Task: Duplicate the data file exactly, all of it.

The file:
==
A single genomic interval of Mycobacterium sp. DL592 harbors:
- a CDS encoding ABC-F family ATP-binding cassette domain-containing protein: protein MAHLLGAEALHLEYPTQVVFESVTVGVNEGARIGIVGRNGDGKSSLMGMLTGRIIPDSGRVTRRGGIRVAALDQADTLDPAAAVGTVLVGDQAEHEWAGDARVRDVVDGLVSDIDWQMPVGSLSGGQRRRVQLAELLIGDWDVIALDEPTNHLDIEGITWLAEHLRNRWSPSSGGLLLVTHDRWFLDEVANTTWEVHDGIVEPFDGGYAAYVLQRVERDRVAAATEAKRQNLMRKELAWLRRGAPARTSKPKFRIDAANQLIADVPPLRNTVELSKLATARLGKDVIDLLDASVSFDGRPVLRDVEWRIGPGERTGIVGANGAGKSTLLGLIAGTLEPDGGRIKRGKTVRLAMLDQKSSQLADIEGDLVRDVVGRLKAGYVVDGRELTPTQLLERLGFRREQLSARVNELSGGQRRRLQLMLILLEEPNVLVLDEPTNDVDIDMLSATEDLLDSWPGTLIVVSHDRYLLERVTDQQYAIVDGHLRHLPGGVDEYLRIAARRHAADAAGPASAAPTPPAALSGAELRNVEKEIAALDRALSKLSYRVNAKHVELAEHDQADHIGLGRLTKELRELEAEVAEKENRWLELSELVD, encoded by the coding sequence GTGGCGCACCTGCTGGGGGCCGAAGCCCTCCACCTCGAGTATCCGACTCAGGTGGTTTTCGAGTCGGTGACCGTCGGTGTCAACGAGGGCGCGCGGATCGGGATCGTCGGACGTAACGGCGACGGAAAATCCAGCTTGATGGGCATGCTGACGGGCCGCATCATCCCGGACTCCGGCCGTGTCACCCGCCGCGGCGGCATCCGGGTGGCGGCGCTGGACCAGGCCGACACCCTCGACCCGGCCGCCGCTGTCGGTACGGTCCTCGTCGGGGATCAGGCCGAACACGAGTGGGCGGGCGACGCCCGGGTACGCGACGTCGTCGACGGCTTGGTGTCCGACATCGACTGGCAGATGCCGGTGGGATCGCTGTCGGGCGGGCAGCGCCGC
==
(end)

A single genomic interval of Mycobacterium sp. DL592 harbors:
- a CDS encoding ABC-F family ATP-binding cassette domain-containing protein: protein MAHLLGAEALHLEYPTQVVFESVTVGVNEGARIGIVGRNGDGKSSLMGMLTGRIIPDSGRVTRRGGIRVAALDQADTLDPAAAVGTVLVGDQAEHEWAGDARVRDVVDGLVSDIDWQMPVGSLSGGQRRRVQLAELLIGDWDVIALDEPTNHLDIEGITWLAEHLRNRWSPSSGGLLLVTHDRWFLDEVANTTWEVHDGIVEPFDGGYAAYVLQRVERDRVAAATEAKRQNLMRKELAWLRRGAPARTSKPKFRIDAANQLIADVPPLRNTVELSKLATARLGKDVIDLLDASVSFDGRPVLRDVEWRIGPGERTGIVGANGAGKSTLLGLIAGTLEPDGGRIKRGKTVRLAMLDQKSSQLADIEGDLVRDVVGRLKAGYVVDGRELTPTQLLERLGFRREQLSARVNELSGGQRRRLQLMLILLEEPNVLVLDEPTNDVDIDMLSATEDLLDSWPGTLIVVSHDRYLLERVTDQQYAIVDGHLRHLPGGVDEYLRIAARRHAADAAGPASAAPTPPAALSGAELRNVEKEIAALDRALSKLSYRVNAKHVELAEHDQADHIGLGRLTKELRELEAEVAEKENRWLELSELVD, encoded by the coding sequence GTGGCGCACCTGCTGGGGGCCGAAGCCCTCCACCTCGAGTATCCGACTCAGGTGGTTTTCGAGTCGGTGACCGTCGGTGTCAACGAGGGCGCGCGGATCGGGATCGTCGGACGTAACGGCGACGGAAAATCCAGCTTGATGGGCATGCTGACGGGCCGCATCATCCCGGACTCCGGCCGTGTCACCCGCCGCGGCGGCATCCGGGTGGCGGCGCTGGACCAGGCCGACACCCTCGACCCGGCCGCCGCTGTCGGTACGGTCCTCGTCGGGGATCAGGCCGAACACGAGTGGGCGGGCGACGCCCGGGTACGCGACGTCGTCGACGGCTTGGTGTCCGACATCGACTGGCAGATGCCGGTGGGATCGCTGTCGGGCGGGCAGCGCCGC